A massive collection of free fonts is being shared by type designers as part of this project curated by Jovanny Lemonad. They’re totally free and everyone can take part in the project. If you like what you download, you may consider making a donation.
Glukfonts is the site of Polish designer Gluksza, which offers some nicely designed typography. You can download free fonts and other design resources too, including PHP scripts.
An independent type foundry launched by Bulgarian designer Svetoslav Simov, FontFabric includes a lot of paid fonts but its freebie section is also a great place to download free fonts.
Founded by Riley Cran and Tyler Galpin, LostType is a type foundry that offers you the chance to pay whatever you like for a font (and yes, it’s possible to type in ‘$0’ for a free download).
Dafont.com is a massive archive of freely downloadable fonts. Browse by alphabetical listing, by style, by author or by popularity. A lot of it is on the unprofessional side but you can find some choice stuff here. It’s also a good place if you’re looking to download free fonts with a novelty theme, like the Pacman font featured above.
28. Font Squirrel
Want to download free fonts for commercial use? Then Font Squirrel is the place to head. The quality of the fonts is high, they’re mostly @font-face compatible, plus it’s got a very nicely designed website into the bargain.
29. Ten by Twenty
Ten by Twenty is the impressive creation of Ed Merritt, a designer at UK web design agency Headscape. You can download free fonts from his site, as well as templates, themes and icons, for your web design projects – all of high quality.
30. Kevin and Amanda
If you want to download free fonts for a craft or scrapbook-themed project, then head to Kevin and Amanda. It offers over 500 handwriting and scrapbooking fonts to download for free and they’re adored by fans of cute across the world.
31. Google Web Fonts
Google Web Fonts makes it quick and easy for everyone to use web fonts on their site. All of the fonts are open source, so you’re free to share and customise them for your own use, or collaborate with the original designer to improve them. And you can use them in every way you want, privately or commercially: in print, on your computer, or in your websites.
Github project The League of Movable Type is a typographical revolution in the making and anyone looking to download free fonts should make a beeline for it. The very first free and open-source type foundry, it’s a hand-selected group of typographers who’ve created an amazing set of high-quality free fonts for all to download, such as the popular League Gothic.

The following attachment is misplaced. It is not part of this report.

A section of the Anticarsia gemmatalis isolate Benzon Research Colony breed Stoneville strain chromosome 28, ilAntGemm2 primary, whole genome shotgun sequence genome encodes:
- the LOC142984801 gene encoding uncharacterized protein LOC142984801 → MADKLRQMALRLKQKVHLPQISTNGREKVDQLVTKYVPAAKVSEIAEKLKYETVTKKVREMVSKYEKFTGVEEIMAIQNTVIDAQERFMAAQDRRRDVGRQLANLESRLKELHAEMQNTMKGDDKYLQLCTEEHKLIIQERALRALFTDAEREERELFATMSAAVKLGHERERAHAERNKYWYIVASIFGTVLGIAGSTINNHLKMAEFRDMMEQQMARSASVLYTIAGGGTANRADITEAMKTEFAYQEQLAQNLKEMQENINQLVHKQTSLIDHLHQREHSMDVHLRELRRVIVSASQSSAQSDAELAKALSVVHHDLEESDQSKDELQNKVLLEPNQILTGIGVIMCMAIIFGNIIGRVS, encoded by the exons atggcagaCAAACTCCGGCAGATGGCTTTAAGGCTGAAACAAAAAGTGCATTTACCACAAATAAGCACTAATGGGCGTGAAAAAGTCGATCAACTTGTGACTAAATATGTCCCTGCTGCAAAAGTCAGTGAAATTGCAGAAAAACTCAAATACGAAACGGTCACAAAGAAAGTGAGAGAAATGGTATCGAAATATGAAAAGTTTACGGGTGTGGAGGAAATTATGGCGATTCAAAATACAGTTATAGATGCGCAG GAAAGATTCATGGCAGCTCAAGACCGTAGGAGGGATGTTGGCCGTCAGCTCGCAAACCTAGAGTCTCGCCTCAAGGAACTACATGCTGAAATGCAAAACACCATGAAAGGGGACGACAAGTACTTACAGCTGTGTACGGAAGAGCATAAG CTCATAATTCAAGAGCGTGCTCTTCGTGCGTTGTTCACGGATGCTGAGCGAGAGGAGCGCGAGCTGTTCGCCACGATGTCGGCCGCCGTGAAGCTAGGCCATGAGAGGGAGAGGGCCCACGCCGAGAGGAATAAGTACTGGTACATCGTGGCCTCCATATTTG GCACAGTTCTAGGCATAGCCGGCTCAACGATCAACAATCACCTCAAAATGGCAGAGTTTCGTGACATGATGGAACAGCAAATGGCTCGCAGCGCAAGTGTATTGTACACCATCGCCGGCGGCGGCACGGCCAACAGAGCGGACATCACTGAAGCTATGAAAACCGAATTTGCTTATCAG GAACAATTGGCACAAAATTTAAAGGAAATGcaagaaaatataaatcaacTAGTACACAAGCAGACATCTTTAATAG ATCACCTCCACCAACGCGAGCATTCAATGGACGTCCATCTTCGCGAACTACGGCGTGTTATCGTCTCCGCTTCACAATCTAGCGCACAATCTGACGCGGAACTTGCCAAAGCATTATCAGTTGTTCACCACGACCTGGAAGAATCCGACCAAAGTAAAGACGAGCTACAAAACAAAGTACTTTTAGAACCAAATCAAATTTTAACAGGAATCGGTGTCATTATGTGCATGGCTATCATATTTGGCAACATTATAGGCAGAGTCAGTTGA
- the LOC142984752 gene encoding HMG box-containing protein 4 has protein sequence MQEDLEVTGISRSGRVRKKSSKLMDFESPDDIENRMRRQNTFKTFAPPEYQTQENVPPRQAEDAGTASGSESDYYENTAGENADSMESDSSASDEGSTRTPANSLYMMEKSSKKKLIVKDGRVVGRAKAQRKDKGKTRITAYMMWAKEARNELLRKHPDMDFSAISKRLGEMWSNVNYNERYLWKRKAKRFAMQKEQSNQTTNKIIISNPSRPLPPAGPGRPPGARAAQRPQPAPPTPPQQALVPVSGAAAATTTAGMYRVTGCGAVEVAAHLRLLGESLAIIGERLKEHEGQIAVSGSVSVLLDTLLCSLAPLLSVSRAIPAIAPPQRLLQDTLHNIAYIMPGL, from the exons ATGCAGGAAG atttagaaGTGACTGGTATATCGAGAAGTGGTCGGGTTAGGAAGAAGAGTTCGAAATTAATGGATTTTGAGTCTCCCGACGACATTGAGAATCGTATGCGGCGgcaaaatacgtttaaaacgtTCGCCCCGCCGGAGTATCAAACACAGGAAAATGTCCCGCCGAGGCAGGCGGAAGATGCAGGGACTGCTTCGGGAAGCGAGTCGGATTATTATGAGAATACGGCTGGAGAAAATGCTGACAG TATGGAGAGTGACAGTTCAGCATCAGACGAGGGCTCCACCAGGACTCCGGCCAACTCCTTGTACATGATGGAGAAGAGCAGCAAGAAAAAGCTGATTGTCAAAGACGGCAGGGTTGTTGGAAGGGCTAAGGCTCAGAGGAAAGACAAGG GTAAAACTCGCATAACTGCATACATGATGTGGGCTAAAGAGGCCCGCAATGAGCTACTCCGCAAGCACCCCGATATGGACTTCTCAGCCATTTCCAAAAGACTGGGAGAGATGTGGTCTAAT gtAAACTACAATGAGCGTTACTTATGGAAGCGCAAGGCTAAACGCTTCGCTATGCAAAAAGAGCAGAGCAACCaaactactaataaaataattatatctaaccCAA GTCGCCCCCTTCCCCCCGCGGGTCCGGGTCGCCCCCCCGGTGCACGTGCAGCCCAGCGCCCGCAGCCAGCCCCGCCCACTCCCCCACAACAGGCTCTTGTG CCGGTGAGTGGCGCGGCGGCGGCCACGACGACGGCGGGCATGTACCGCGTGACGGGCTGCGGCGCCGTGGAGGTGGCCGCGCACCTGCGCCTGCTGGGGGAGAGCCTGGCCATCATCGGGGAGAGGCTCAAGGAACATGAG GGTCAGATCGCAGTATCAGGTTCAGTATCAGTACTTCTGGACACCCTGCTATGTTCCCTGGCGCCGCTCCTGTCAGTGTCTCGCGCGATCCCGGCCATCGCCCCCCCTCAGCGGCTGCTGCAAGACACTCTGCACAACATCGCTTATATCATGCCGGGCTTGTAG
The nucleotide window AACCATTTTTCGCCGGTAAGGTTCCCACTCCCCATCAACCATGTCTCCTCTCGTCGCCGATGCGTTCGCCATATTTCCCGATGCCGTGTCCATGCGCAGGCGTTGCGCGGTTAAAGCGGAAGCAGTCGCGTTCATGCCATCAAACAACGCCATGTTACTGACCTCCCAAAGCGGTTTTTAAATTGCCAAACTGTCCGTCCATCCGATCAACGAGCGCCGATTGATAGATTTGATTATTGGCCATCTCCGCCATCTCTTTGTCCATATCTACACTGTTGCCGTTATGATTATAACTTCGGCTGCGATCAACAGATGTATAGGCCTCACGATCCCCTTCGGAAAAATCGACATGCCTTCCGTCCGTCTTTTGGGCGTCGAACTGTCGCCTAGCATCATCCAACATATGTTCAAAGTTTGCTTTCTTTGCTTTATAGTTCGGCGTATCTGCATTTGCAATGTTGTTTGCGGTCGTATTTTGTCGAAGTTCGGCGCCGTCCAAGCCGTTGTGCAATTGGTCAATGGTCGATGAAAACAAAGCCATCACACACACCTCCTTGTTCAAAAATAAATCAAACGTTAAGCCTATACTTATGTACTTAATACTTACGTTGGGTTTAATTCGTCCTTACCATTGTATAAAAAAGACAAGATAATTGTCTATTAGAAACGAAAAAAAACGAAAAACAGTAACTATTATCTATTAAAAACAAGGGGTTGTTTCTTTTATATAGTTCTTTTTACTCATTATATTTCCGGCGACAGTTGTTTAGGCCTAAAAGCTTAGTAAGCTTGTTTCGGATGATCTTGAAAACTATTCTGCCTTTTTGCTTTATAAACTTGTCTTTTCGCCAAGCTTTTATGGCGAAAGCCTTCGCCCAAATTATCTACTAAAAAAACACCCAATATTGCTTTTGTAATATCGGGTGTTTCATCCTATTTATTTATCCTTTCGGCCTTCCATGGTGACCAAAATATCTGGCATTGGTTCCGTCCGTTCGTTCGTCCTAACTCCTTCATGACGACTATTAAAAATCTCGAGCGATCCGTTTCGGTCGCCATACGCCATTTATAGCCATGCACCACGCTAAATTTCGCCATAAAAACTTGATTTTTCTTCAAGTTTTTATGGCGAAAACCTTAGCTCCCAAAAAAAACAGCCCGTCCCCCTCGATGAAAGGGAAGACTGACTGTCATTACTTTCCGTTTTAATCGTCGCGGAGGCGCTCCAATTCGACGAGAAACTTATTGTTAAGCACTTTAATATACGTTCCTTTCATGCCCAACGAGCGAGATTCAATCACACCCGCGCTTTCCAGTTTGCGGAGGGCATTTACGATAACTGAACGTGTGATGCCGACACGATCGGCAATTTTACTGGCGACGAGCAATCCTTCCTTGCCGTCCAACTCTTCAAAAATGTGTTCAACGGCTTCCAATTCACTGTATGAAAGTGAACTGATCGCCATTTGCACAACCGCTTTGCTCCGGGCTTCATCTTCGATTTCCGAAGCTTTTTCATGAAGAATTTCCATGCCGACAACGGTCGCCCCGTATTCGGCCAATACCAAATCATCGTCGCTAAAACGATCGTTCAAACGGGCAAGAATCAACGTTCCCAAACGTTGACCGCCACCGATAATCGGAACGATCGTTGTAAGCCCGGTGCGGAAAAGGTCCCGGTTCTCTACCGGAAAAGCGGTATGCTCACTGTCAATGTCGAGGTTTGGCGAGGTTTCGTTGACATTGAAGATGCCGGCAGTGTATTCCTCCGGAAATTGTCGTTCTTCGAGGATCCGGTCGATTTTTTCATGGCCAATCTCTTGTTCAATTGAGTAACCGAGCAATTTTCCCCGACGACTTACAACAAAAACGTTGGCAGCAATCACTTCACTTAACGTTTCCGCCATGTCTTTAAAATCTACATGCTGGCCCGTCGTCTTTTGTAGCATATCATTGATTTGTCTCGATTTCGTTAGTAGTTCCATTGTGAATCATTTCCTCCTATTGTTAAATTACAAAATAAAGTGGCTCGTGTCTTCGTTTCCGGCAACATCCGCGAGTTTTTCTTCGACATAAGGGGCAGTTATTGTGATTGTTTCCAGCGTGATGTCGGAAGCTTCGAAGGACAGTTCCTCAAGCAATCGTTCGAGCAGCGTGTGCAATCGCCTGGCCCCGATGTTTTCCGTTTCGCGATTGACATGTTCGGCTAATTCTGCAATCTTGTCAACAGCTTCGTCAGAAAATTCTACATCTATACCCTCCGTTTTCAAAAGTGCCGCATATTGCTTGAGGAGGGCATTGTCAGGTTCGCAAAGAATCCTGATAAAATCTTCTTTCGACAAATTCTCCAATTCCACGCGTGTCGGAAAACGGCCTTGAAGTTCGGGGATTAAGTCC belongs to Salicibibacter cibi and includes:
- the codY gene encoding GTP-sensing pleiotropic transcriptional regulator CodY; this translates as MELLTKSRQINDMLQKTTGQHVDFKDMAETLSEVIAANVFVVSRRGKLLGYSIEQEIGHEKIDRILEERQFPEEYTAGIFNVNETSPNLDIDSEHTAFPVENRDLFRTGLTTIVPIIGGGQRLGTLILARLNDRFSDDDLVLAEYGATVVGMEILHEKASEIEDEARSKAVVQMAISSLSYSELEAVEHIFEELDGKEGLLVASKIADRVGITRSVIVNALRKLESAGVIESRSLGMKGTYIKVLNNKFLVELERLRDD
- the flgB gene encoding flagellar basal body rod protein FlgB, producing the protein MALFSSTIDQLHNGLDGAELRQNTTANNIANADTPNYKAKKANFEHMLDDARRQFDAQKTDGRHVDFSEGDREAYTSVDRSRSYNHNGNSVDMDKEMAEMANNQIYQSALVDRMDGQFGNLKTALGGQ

“I think that typefaces are living beings,” says Pablo Impallari, “they continue to evolve over time. Even if the original designer died over 500 years ago, contemporary designers push their ideas forward, keeping up keeping up with the always-shifting way we perceive the alphabet.” You can find some incredible fonts at his site, Impallari. There’s a lot of detail in updates too, which gives a helpful insight in how they’re put together.
Commercial transaction attorney by day, by night Dan Zadorozny creates fonts that are free for non-commercial use (if you want to use them commercially, that’ll cost you pretty reasonable $20 donation). There are hundreds to choose from; they’re ordered alphabetically, so your best bet’s just to sift through them until you find something you like the look of.
Client: Art Museum University of Toronto
Hola!! Lo que vamos a aprender hoy ya lo medio aprendimos en el Brain Feeling de Neurotic Neurons; el aprendizaje y el desaprendizaje.
Y es que hay un viejo dicho en el mundo de la neurociencia: las neuronas que se activan a la vez, se interconectan. Esto significa que cuantas más veces “ejecutes” un neurocircuito en tu cerebro, más fuerte se vuelve éste. Y esto no da más que razón a otro viejo dicho: mediante la práctica se llega a la perfección. Cuanto más practiques el piano o un idioma o el hacer malabarismos; más fuertes se vuelven éstos circuitos.
Durante muchos años esto ha sido el objetivo para aprender nuevas cosas. Pero se esta demostrando que la habilidad de aprender es algo más que construir y fortalecer conexiones neuronales. Más importante es nuestra habilidad para romper las antiguas. A este hecho se le llama “Purga Sináptica”…
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El primer día de la Comic Con arrancó con sus habituales stands de anime, comics, juegos de cartas, accesorios de icónicos personajes y novedades de todo este mundo. Los cosplayers también dijeron presente, y las fotos los invadieron, con la presencia del doble de “Bruce Willis” que se paseaba por ahí con heridas y un […]
a través de ARGENTINA COMIC CON 2016: PRIMER DÍA Y CONFERENCIA DE BILLY BOYD — VELOURIA
Presentan la ‘tabla periódica’ de las Matemáticas
Un equipo de más de 80 matemáticos de 12 países ha comenzado a trazar el mapa de los ‘nuevos mundos matemáticos’, con el propósito de compartir sus descubrimientos en la Web. El universo matemático está lleno de elementos familiares y exóticos, muchos de los cuales están siendo puestos a disposición por primera vez. ‘Las bases de datos de formas modulares y funciones L’, abreviadas en inglés como LMFDB, son un catálogo intrincado de los objetos matemáticos y las conexiones entre e …